Mor­ris. “But if you’d of­fered us pole and sec­ond be­fore the start of the week­end we’d have taken it.”

But noth­ing could take the shine off Adam and John­ston’s week­end. “The car just felt great and the team called it per­fectly,” said Adam. “Tak­ing new tyres was a bit of a gam­ble on the stop, but it was to­tally the right de­ci­sion once they came in. To be hon­est I didn’t even know I was in the lead when I came out of the pits af­ter all of the Code 80 con­fu­sion. It’s a great re­sult.”

Grif­fin/babini in­her­ited third from Mowle/os­borne. A su­perb re­cov­ery drive from the Beechdean Mo­tor­sport As­ton of An­drew Howard and Ross Gunn net­ted fifth. The car started last as Howard was un­able to qual­ify on Satur­day due to his com­mit­ments rac­ing in the Euro­pean Le Mans Se­ries. The sec­ond TF Sport As­ton of Mark Farmer and Jon Barnes com­pleted the top six.

Gra­ham John­son and Mike Robin­son claimed the GT4 race vic­tory for Op­ti­mum Mo­tor­sport af­ter guid­ing their Ginetta to a com­fort­able vic­tory.

The pair ini­tially had a great fight on their hands, but trou­bles for their ri­vals helped the duo get well clear fol­low­ing the pit win­dow.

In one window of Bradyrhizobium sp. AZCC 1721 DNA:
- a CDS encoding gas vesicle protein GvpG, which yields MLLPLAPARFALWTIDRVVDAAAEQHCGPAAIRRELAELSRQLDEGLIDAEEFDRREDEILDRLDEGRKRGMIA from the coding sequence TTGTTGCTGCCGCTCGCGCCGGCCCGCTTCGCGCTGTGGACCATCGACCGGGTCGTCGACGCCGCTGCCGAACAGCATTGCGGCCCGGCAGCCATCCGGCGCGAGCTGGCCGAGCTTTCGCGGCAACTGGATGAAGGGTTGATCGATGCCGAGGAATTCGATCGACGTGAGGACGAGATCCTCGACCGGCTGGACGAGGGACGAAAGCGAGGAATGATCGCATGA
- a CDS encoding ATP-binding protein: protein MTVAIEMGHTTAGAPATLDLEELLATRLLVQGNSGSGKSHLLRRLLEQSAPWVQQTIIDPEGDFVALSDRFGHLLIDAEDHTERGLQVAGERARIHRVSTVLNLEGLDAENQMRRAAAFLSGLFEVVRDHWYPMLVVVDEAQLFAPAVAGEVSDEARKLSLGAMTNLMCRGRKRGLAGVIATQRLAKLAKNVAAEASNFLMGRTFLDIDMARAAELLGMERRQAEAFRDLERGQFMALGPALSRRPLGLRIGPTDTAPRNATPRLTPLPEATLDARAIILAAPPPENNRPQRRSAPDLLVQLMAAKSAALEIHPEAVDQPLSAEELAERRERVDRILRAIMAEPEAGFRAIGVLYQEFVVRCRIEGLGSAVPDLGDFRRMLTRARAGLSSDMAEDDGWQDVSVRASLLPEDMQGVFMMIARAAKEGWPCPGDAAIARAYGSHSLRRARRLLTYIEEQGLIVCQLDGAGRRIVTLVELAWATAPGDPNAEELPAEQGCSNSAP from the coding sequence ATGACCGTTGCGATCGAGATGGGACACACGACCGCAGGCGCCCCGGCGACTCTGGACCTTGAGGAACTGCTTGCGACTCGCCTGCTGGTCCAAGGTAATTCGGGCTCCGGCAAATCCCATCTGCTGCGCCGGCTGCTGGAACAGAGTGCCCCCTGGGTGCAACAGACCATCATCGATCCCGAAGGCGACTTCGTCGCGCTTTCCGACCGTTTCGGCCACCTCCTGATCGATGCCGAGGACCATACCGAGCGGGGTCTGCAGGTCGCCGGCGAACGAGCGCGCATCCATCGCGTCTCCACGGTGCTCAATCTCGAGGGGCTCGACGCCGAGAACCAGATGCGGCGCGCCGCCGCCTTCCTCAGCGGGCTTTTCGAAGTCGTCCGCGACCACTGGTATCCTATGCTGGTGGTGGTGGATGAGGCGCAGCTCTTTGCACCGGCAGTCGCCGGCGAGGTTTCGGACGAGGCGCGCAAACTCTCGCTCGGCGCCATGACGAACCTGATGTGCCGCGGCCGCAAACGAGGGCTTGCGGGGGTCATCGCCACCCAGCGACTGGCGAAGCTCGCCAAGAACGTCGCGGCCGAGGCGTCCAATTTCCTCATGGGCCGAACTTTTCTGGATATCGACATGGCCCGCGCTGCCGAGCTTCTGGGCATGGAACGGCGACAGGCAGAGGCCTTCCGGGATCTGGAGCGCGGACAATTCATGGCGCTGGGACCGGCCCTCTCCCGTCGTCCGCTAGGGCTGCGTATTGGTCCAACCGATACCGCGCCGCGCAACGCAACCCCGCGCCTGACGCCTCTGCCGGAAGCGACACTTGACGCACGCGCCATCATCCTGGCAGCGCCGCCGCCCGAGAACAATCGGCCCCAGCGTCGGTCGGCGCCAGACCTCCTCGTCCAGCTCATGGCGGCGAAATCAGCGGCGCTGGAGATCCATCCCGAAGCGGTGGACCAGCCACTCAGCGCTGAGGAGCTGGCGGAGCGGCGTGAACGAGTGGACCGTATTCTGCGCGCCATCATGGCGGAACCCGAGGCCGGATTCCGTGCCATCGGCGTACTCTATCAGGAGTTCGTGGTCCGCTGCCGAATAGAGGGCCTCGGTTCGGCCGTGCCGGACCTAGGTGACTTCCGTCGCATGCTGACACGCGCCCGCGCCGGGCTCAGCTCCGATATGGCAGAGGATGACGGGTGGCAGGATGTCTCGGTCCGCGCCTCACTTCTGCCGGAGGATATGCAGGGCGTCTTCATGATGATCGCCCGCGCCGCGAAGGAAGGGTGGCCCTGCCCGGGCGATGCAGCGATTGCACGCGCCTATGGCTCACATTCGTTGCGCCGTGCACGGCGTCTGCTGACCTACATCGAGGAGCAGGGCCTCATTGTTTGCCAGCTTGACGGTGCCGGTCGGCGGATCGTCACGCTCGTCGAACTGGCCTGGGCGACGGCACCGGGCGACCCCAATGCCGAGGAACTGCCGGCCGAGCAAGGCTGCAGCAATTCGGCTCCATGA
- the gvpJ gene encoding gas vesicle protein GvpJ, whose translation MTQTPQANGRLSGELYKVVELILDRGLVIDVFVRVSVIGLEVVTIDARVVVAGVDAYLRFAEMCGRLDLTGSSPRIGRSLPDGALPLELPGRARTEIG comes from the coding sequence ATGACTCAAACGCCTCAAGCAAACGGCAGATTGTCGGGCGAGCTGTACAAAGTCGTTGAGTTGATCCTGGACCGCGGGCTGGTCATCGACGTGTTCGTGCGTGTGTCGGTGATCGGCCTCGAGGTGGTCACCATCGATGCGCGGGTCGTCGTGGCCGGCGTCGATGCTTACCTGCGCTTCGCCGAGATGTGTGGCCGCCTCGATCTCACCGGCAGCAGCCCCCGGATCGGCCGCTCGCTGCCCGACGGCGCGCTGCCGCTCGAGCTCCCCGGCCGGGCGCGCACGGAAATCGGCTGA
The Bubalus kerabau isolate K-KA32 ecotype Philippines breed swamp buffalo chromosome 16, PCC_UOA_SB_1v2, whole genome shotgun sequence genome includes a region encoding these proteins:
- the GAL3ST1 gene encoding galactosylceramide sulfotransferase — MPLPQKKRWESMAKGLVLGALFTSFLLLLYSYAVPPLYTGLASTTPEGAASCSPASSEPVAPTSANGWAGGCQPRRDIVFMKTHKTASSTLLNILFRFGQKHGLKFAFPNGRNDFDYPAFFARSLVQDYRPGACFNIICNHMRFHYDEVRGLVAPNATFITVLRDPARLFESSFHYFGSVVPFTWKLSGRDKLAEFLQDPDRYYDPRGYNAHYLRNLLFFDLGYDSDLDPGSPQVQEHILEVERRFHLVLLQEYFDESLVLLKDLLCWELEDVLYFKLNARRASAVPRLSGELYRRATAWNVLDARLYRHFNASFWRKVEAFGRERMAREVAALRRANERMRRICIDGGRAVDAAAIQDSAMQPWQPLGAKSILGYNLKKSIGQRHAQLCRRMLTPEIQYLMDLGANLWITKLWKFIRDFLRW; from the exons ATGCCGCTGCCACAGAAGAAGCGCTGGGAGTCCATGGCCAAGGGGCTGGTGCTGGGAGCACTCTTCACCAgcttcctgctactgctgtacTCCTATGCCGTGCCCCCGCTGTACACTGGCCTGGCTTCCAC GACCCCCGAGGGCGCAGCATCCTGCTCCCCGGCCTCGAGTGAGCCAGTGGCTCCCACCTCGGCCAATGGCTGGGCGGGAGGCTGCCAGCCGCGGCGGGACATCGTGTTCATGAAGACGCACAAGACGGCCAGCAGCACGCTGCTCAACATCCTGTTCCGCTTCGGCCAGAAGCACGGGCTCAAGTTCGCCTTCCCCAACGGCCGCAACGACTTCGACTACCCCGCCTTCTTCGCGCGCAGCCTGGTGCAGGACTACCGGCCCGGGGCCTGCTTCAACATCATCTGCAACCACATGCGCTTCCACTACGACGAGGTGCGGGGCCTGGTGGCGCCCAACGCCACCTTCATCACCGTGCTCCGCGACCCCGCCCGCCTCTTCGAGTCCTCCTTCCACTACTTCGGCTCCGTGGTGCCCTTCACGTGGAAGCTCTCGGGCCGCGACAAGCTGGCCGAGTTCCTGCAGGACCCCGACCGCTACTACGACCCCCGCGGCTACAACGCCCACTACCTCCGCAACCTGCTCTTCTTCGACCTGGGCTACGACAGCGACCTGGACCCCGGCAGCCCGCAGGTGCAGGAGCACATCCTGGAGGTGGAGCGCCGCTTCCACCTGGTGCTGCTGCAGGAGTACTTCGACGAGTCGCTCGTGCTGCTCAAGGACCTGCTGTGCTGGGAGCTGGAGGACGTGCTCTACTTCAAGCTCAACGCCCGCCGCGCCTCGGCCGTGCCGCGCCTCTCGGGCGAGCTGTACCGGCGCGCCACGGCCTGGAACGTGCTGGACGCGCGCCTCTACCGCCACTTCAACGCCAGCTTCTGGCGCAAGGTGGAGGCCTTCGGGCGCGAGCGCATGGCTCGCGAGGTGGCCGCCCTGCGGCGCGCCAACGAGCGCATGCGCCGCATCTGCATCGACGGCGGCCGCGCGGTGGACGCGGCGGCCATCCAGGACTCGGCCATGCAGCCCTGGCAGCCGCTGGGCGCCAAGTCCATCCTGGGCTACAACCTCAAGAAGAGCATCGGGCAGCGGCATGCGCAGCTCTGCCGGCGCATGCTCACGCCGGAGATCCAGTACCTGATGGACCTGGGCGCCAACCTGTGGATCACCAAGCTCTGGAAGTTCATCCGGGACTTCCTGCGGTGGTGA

John­son/robin­son had to play sec­ond best to the Cen­tury Mo­tor­sport crew of Anna Walewska and Nathan Freke in qual­i­fy­ing af­ter Freke pulled out a won­der lap late in the ses­sion. “I don’t know how we did the time,” he said. “We per­haps ran the car a bit too mar­ginal on fuel and when you get a fuel surge the ECU cuts all the power, so it was stut­ter­ing around Druids, but some­how held to­gether.”

Given her lack of lead­ing races at this level, Walewska did an ad­mirable job in the open­ing stages, but couldn’t hold off John­son, who vaulted ahead on lap two and be­gan to forge a gap as Walewska headed a tight train for sec­ond in­volv­ing Jack Bartholomew’s As­ton and Wil­liam Phillips’ Ginetta.

Bartholomew jumped ahead to chase John­son just be­fore the Code 80 was called, but un­know­ingly lost a lot of time dur­ing the cau­tion, which left Robin­son well clear af­ter he’d taken over the lead car.

“I stuck to 80km/h, but I’m not sure the en­tire gird un­der­stood the new rule,” said John­son. “Other cars be­hind didn’t go as quickly as they should and I found my­self with a big gap and was won­der­ing where ev­ery­one had gone. I won’t com­plain as it made it com­fort­able for us.”

Bartholomew handed over to Jor­dan Al­bert in sec­ond place, but a skip through the Pad­dock Hill gravel when rac­ing re­sumed dropped the Beechdean Van­tage down to fifth at the flag.

That opened the door for Freke to shine in the clos­ing stages, and he quickly worked his way into a se­cure sec­ond place ahead of Jor­dan Stilp, who had taken over the G55 from Phillips, and Jamie Chad­wick/matthew Ge­orge’s Gen­er­a­tion AMR Van­tage. ■

Parfitt led most of the race in ‘Ge­of­frey’ GT3

Adam/john­ston (left) kept it clean and snatched vic­tory for TF team

John­son and Robin­son pulled clear to snatch GT4 vic­tory in Ginetta